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Books Books 11 - 20 of 165 on tis, to cast one's eyes so low! The crows and choughs, that wing the midway air,....  
" tis, to cast one's eyes so low! The crows and choughs, that wing the midway air, Show scarce so gross as beetles : Half way down Hangs one that gathers samphire; dreadful trade! Methinks, he seems no bigger than his head: The fishermen, that walk upon... "
Shakespeare's Plays: With His Life - Page 42
by William Shakespeare, John Payne Collier, Charles Knight - 1847
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The Family Shakspeare: In Ten Volumes; in which Nothing is Added ..., Volume 9

William Shakespeare, Thomas Bowdler - Drama - 1818
...am I chang'd, But in my garments. Glo. Methinks, you are better spoken. Edg. Come on, sir ; here 's the place : — stand still. — How fearful And dizzy...fishermen, that walk upon the beach, Appear like mice ; and yon' tall anchoring bark, Diminish'd to her cock 3 ; her cock, a buoy Almost too small for sight :...
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Views of society and manners in the north of Ireland, in a series ..., Volume 1

John Gamble - 1819
...cliff whose high and bending head Looks fearfully on the confined deep. How dizzy 'tis to cast ones eyes so low ! The crows and choughs that wing the...fishermen that walk upon the beach Appear like mice ; and yon tall anchoring bark Diminished to her cock ; her cock a buoy, Almost too small for sight. The murm'ring...
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The plays of William Shakspeare, pr. from the text of the corrected copies ...

William Shakespeare - 1823
...Edg. You are much deceiv'd; in nothing am I chang'd, But in my garments. Glo. Methinks, you are better spoken. Edg. Come on, sir ; here's the place ; —...fishermen, that walk upon the beach, Appear like mice ; and yon' tall anchoring bark, • i Diminish'd to her cock8 ; her cock, a buoy Almost too small for sight...
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The Dramatic Works of William Shakespeare, in Ten Volumes: Troilus and ...

William Shakespeare, Isaac Reed, Samuel Johnson, George Steevens - 1823
...You are much deceiv'd ; in nothing am-I chang'd. But in my garments. Glo. Methinks, you are better spoken. Edg. Come on, sir ; here's the place :—stand...fishermen, that walk upon the beach, Appear like mice ; and yon' tall anchoring bark, Diminish'd to her cock ;* her cock, a buoy That on the unnumber'd idle pebbles...
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A Rhetorical Grammar: In which the Common Improprieties in Reading and ...

John Walker - Elocution - 1823 - 373 pages
...but as actually present to the speaker. Come on, sir, here's the place — stand still. How dreadful And dizzy 'tis to cast one's eyes so low ! The crows...fishermen that walk upon the beach Appear like mice ; and yon tall anchoring bark Diminish'd to her cock ; her cock, a buoy Almost too small for sight. The murm'ring...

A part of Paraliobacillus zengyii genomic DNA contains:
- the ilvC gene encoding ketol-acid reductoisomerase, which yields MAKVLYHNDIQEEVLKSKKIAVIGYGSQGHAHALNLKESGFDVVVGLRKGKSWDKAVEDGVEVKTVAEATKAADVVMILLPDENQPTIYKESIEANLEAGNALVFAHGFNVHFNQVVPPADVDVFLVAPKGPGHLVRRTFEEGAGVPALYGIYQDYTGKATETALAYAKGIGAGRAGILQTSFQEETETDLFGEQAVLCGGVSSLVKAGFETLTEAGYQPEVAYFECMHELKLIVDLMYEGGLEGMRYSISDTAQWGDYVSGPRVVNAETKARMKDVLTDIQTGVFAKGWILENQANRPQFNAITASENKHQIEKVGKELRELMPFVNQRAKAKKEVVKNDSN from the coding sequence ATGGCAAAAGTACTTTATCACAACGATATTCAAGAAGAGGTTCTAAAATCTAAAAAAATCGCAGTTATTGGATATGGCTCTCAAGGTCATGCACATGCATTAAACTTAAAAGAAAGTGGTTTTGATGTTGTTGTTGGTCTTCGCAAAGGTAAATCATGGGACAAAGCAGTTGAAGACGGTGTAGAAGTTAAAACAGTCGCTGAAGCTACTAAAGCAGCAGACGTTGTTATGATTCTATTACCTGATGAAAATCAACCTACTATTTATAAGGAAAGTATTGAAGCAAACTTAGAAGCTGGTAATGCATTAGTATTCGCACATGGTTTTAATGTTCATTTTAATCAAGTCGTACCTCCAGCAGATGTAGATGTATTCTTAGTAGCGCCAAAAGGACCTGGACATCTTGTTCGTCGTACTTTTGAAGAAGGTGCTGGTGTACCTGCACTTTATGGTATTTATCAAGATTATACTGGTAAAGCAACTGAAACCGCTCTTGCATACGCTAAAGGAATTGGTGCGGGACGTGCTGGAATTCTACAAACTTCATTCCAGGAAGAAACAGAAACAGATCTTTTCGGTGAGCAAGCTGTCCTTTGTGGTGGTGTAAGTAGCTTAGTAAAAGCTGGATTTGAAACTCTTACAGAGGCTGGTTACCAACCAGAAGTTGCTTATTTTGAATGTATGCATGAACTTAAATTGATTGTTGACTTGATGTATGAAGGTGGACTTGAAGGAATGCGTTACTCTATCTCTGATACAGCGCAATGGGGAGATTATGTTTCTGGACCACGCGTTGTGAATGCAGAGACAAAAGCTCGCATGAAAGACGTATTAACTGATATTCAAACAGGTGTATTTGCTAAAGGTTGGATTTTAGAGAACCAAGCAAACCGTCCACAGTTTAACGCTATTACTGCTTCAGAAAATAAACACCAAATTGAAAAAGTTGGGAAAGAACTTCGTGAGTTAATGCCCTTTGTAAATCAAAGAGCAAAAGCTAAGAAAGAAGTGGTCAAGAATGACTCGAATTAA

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Miscellanies Selected from the Public Journals, Volume 2

American literature - 1824
...we could not but call to mind Shakspeare's unrivalled description of the cliffs of Dover. " Here 's the place :— stand still. How fearful And dizzy...down Hangs one that gathers samphire ; dreadful trade Mcthinks he looks no bigger than his head : The fishermen that walk upon the beach Appear like mice...
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Sketches in Ireland: Descriptive of Interesting, and Hitherto Unnoticed ...

Caesar Otway - Ireland - 1827 - 411 pages
...him on this mighty promontory, until he had made up in his mind's eye the whole magnificent scene. How fearful And dizzy 'tis to cast one's eyes so low...fishermen that walk upon the beach Appear like mice ; and yon tall anchoring bark Diminish'd to her cock ; her cock a buoy Almost too small for sight. The murmuring...
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Studies in Poetry: Embracing Notices of the Lives and Writings of the Best ...

George Barrell Cheever - American poetry - 1830 - 480 pages
...my garments. Glo. Methinks, you are better spoken. Edg. Come on, sir ; here's the place : — stapd still — how fearful And dizzy 'tis, to cast one's...fishermen, that walk upon the beach, Appear like mice ; and yon' tall anchoring bark, Diminish'd to her cock ; her cock, a buoy Almost too small for sight : the...
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A Description and History of Vegetable Substances: Used in the ..., Volume 2

Botany, Economic - 1832 - 422 pages
...southern shores ; and even in the time of Shakspeare it was a profitable occupation to gather it. " How fearful And dizzy 'tis to cast one's eyes so low...trade ! Methinks he seems no bigger than his head*." Samphire — fyithornum maritimum. King Lear, Act iv. Seen"- 5. A few pungent vegetables, and the aromatics...
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An Arrangement of British Plants: According to the Latest ..., Volume 2

William Withering - Botany - 1830
...than eaten by cattle. E.) t (From xfiSi), barley ; the seeds somewhat resembling that grain. £.) J (" Come on, Sir, here's the place— stand still. How...down Hangs one that gathers Samphire ; dreadful trade ! " Samphire, detersive in quality, warm and aromatic in flavour, is much sought after for pickling,...
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